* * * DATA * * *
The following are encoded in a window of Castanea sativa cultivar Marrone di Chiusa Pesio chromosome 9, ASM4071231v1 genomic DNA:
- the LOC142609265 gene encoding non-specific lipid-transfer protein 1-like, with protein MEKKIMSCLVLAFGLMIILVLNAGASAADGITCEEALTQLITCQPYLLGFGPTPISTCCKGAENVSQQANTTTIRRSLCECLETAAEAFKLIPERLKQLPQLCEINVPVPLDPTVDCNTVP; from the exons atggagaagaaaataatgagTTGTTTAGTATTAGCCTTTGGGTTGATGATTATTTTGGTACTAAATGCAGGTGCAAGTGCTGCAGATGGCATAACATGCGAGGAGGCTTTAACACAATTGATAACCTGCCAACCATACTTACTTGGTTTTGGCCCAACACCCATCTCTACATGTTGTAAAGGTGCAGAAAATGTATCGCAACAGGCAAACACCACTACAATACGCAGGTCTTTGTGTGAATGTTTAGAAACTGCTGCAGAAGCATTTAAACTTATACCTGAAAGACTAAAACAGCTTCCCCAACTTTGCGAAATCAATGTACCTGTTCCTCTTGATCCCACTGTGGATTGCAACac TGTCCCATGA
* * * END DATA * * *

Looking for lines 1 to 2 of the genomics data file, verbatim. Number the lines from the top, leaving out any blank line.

The following are encoded in a window of Castanea sativa cultivar Marrone di Chiusa Pesio chromosome 9, ASM4071231v1 genomic DNA:
- the LOC142609265 gene encoding non-specific lipid-transfer protein 1-like, with protein MEKKIMSCLVLAFGLMIILVLNAGASAADGITCEEALTQLITCQPYLLGFGPTPISTCCKGAENVSQQANTTTIRRSLCECLETAAEAFKLIPERLKQLPQLCEINVPVPLDPTVDCNTVP; from the exons atggagaagaaaataatgagTTGTTTAGTATTAGCCTTTGGGTTGATGATTATTTTGGTACTAAATGCAGGTGCAAGTGCTGCAGATGGCATAACATGCGAGGAGGCTTTAACACAATTGATAACCTGCCAACCATACTTACTTGGTTTTGGCCCAACACCCATCTCTACATGTTGTAAAGGTGCAGAAAATGTATCGCAACAGGCAAACACCACTACAATACGCAGGTCTTTGTGTGAATGTTTAGAAACTGCTGCAGAAGCATTTAAACTTATACCTGAAAGACTAAAACAGCTTCCCCAACTTTGCGAAATCAATGTACCTGTTCCTCTTGATCCCACTGTGGATTGCAACac TGTCCCATGA